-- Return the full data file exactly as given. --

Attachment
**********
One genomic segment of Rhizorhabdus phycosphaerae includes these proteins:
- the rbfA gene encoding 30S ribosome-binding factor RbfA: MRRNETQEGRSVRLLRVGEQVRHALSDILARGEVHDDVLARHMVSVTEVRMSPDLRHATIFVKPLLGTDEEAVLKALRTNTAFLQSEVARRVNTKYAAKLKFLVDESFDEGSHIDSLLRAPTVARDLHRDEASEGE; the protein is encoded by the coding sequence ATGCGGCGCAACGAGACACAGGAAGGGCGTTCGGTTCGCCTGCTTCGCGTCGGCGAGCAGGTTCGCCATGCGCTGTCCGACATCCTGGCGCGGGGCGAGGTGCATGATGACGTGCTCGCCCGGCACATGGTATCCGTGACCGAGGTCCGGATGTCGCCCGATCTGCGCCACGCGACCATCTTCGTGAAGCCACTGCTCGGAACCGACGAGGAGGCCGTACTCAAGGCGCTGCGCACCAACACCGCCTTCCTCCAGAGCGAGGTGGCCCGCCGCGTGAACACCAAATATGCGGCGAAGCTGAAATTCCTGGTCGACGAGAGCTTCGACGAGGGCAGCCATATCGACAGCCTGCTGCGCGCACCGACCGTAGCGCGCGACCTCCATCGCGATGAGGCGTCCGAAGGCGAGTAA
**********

One genomic segment of Rhizorhabdus phycosphaerae includes these proteins:
- the rbfA gene encoding 30S ribosome-binding factor RbfA: MRRNETQEGRSVRLLRVGEQVRHALSDILARGEVHDDVLARHMVSVTEVRMSPDLRHATIFVKPLLGTDEEAVLKALRTNTAFLQSEVARRVNTKYAAKLKFLVDESFDEGSHIDSLLRAPTVARDLHRDEASEGE; the protein is encoded by the coding sequence ATGCGGCGCAACGAGACACAGGAAGGGCGTTCGGTTCGCCTGCTTCGCGTCGGCGAGCAGGTTCGCCATGCGCTGTCCGACATCCTGGCGCGGGGCGAGGTGCATGATGACGTGCTCGCCCGGCACATGGTATCCGTGACCGAGGTCCGGATGTCGCCCGATCTGCGCCACGCGACCATCTTCGTGAAGCCACTGCTCGGAACCGACGAGGAGGCCGTACTCAAGGCGCTGCGCACCAACACCGCCTTCCTCCAGAGCGAGGTGGCCCGCCGCGTGAACACCAAATATGCGGCGAAGCTGAAATTCCTGGTCGACGAGAGCTTCGACGAGGGCAGCCATATCGACAGCCTGCTGCGCGCACCGACCGTAGCGCGCGACCTCCATCGCGATGAGGCGTCCGAAGGCGAGTAA